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PSC Registry Requirements

Business owners who have appointed a nominee shareholder so that they can enjoy anonymity in relation to their ownership of a company will need to make their interest public under new transparency rules.

The new requirements
The new rules require most companies, including many small businesses, to maintain a new register of persons with significant control, known as a PSC register. The purpose of the PSC register is to increase transparency and, therefore, improve trust in UK business.

The rules state that a person who, directly or indirectly, owns more than 25 per cent of the shares or voting rights or can appoint or remove the majority of directors of a UK company, or who has the right to or actually exercises significant influence or control over such a company will need to be named on the PSC register.

From 6 April 2016, companies will need to keep a PSC register at their registered office or another location notified to Companies House. The PSC register must be available for inspection at no charge.

Further, from June 2016, companies will need to provide Companies House with the information held on their PSC register along with the company’s confirmation statement, which will replace the annual return. New companies do not escape the rules, as they will need to provide this information on incorporation so that it can be made publicly available.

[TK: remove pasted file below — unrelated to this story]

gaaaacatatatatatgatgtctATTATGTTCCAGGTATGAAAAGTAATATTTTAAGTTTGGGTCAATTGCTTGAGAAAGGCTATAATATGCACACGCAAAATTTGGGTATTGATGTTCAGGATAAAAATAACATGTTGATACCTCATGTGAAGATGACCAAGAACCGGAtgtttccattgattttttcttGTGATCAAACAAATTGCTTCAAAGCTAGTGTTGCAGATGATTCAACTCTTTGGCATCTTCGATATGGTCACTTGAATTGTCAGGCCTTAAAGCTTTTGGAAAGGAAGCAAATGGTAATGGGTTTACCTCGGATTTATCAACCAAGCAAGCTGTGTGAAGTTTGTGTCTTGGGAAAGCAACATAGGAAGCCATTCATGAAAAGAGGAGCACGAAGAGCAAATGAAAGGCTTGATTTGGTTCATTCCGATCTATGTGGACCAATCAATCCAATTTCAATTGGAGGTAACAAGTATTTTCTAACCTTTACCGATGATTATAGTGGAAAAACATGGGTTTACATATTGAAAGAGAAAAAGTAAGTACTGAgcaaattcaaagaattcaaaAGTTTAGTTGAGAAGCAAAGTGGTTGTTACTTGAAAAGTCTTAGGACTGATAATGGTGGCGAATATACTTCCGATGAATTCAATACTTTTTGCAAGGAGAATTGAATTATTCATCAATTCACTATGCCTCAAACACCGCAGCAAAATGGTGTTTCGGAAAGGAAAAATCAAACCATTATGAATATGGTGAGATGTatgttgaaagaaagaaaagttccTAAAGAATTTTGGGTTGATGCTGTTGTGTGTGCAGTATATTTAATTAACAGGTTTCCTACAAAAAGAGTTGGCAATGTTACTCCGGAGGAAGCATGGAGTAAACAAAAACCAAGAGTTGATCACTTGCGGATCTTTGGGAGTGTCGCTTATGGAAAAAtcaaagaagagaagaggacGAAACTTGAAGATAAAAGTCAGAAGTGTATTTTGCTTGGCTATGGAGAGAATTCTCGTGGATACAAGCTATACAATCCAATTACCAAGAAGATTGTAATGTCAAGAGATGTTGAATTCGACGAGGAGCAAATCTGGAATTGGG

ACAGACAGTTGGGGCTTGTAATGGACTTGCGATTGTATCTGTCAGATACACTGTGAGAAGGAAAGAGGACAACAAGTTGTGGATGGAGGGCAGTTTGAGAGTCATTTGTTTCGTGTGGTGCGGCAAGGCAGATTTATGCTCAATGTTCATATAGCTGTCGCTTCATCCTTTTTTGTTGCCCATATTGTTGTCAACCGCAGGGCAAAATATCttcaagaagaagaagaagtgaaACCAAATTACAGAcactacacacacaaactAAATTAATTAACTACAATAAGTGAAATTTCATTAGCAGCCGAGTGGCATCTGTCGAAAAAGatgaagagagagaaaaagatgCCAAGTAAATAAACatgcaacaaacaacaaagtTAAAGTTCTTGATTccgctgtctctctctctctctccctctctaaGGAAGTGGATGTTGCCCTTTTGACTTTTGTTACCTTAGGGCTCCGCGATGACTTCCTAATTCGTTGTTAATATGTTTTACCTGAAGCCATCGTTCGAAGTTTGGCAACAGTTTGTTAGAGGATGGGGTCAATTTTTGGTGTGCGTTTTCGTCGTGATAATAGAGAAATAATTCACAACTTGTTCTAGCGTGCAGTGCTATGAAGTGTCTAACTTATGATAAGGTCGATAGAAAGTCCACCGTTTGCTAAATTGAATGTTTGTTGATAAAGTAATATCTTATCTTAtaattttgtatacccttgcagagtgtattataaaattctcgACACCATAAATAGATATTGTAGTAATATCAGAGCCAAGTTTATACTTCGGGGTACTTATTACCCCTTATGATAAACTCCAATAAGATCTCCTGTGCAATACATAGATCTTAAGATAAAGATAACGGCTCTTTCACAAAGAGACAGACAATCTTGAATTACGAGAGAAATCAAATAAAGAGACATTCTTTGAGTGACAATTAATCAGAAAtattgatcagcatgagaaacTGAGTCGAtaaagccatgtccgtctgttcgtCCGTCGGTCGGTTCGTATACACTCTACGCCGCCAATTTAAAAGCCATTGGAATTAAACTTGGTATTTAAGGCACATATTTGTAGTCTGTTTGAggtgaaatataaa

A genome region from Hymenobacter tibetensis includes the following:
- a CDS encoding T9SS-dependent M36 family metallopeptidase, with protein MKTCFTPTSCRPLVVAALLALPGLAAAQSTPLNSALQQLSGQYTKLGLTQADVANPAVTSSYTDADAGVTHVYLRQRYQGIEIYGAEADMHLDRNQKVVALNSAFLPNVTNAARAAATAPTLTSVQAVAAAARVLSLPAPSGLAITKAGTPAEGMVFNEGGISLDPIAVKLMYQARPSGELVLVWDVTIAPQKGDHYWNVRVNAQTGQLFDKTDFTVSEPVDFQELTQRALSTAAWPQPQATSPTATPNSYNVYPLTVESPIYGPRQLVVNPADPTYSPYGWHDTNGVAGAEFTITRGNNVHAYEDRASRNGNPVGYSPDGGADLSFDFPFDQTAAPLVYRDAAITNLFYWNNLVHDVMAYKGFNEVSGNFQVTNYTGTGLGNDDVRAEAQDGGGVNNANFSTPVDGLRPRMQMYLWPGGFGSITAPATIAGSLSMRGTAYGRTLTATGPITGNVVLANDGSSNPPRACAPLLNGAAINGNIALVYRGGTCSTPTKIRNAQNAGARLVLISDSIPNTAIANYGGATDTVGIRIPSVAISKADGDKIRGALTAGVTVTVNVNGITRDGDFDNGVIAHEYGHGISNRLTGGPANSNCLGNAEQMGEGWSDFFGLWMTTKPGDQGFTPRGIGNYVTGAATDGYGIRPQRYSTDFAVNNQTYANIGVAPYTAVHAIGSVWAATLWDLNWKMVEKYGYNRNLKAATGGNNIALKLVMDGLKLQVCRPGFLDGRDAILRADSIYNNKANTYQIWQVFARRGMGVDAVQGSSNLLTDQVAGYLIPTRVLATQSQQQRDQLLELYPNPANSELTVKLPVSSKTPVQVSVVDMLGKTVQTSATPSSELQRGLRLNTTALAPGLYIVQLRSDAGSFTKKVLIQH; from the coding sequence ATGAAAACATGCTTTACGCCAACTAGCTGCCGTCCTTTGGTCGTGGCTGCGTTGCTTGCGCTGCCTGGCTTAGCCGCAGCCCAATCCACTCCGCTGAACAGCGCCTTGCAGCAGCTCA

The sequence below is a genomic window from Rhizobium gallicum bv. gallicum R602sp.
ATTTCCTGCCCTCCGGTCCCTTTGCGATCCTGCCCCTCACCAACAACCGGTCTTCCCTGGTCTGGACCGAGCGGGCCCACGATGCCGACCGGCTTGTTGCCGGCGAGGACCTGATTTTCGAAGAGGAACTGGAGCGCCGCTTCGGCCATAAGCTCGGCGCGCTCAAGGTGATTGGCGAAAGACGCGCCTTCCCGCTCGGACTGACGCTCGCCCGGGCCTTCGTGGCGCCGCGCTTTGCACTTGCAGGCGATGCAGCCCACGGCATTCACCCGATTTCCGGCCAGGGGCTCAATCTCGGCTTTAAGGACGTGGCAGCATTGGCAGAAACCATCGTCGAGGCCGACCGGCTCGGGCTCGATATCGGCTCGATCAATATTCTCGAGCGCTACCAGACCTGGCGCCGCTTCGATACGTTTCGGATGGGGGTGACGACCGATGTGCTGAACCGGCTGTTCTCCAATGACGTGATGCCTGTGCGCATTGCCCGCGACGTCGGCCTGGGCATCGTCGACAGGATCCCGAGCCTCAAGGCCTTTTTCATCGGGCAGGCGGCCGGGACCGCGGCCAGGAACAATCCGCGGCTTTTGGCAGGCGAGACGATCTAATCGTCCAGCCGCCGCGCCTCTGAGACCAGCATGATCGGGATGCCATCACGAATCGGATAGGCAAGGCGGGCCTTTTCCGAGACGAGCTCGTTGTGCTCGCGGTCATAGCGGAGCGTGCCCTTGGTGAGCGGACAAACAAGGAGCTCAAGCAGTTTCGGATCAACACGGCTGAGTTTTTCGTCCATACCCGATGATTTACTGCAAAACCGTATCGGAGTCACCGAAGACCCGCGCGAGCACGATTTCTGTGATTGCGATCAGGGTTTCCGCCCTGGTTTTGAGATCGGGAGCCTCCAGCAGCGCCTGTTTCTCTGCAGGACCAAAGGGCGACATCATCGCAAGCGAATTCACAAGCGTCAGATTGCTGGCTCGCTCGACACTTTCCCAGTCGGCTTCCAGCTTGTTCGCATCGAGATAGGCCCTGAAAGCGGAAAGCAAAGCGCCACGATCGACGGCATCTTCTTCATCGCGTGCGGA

There is no hiding place if the owners or controllers of the company are another company or a limited liability partnership (LLP). Subject to some exceptions, companies or LLPs who own or control a company will also need to be put on the PSC register.

The new rules are set out in a new Part 21A to the Companies Act 2006 and are being implemented through amendments to the 2006 Act made by the Small Business, Enterprise and Employment Act 2015 and through the draft Register of People with Significant Control Regulations 2016.

The impact on nominee arrangements
The consequence of the new rules is that companies will, in many circumstances, now have to “look through” the individuals or companies which hold their shares. One of these circumstances is where individuals have appointed a nominee shareholder.

A nominee shareholder is an individual, company or LLP that is granted the responsibility of holding shares on the behalf of the actual owner. Such a nominee shareholder is named publicly as the holder of the shares, but he/she is accountable to the actual owner of the shares who remains anonymous. The relationship between the nominee shareholder and the actual owner is usually governed by a declaration of trust or other confidential agreement.

Non-statutory guidance published by the Department for Business, Innovation and Skills (BIS) sets out a series of examples of the types of relationships and roles which a person may have with a company and which may now lead to that person being deemed to have significant influence or control over that company.

Although not having the force of law, the BIS guidance indicates that if shares or rights in a company are held by a nominee, the company should treat them as if they were held by the person for whom the nominee is acting. If this person is a person with significant control, a company must enter their details on the PSC register.